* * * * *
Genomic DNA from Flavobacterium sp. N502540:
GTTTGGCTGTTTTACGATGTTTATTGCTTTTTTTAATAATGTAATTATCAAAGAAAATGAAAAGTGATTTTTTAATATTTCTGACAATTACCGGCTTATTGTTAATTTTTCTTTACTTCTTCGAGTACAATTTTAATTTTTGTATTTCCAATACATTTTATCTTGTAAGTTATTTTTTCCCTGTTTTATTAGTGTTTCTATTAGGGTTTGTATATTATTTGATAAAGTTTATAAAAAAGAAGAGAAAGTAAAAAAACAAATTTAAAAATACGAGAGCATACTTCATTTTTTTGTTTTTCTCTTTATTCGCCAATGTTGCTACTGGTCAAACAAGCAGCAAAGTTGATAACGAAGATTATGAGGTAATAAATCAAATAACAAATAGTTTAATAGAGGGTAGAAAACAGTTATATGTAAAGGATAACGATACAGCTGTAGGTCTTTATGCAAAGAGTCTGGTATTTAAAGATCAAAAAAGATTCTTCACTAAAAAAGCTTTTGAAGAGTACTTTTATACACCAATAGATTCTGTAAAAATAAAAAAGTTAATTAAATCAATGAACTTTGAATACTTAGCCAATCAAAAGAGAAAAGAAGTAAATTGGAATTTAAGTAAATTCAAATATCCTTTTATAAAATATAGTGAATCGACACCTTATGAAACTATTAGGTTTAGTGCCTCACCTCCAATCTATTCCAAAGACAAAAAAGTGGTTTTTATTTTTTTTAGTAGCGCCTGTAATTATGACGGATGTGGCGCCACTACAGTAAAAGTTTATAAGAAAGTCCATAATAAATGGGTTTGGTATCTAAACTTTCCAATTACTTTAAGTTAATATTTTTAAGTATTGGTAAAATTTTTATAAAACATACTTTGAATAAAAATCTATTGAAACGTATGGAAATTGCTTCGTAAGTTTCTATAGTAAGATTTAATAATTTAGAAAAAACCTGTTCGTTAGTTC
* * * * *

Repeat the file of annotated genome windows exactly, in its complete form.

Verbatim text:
Genomic DNA from Flavobacterium sp. N502540:
GTTTGGCTGTTTTACGATGTTTATTGCTTTTTTTAATAATGTAATTATCAAAGAAAATGAAAAGTGATTTTTTAATATTTCTGACAATTACCGGCTTATTGTTAATTTTTCTTTACTTCTTCGAGTACAATTTTAATTTTTGTATTTCCAATACATTTTATCTTGTAAGTTATTTTTTCCCTGTTTTATTAGTGTTTCTATTAGGGTTTGTATATTATTTGATAAAGTTTATAAAAAAGAAGAGAAAGTAAAAAAACAAATTTAAAAATACGAGAGCATACTTCATTTTTTTGTTTTTCTCTTTATTCGCCAATGTTGCTACTGGTCAAACAAGCAGCAAAGTTGATAACGAAGATTATGAGGTAATAAATCAAATAACAAATAGTTTAATAGAGGGTAGAAAACAGTTATATGTAAAGGATAACGATACAGCTGTAGGTCTTTATGCAAAGAGTCTGGTATTTAAAGATCAAAAAAGATTCTTCACTAAAAAAGCTTTTGAAGAGTACTTTTATACACCAATAGATTCTGTAAAAATAAAAAAGTTAATTAAATCAATGAACTTTGAATACTTAGCCAATCAAAAGAGAAAAGAAGTAAATTGGAATTTAAGTAAATTCAAATATCCTTTTATAAAATATAGTGAATCGACACCTTATGAAACTATTAGGTTTAGTGCCTCACCTCCAATCTATTCCAAAGACAAAAAAGTGGTTTTTATTTTTTTTAGTAGCGCCTGTAATTATGACGGATGTGGCGCCACTACAGTAAAAGTTTATAAGAAAGTCCATAATAAATGGGTTTGGTATCTAAACTTTCCAATTACTTTAAGTTAATATTTTTAAGTATTGGTAAAATTTTTATAAAACATACTTTGAATAAAAATCTATTGAAACGTATGGAAATTGCTTCGTAAGTTTCTATAGTAAGATTTAATAATTTAGAAAAAACCTGTTCGTTAGTTC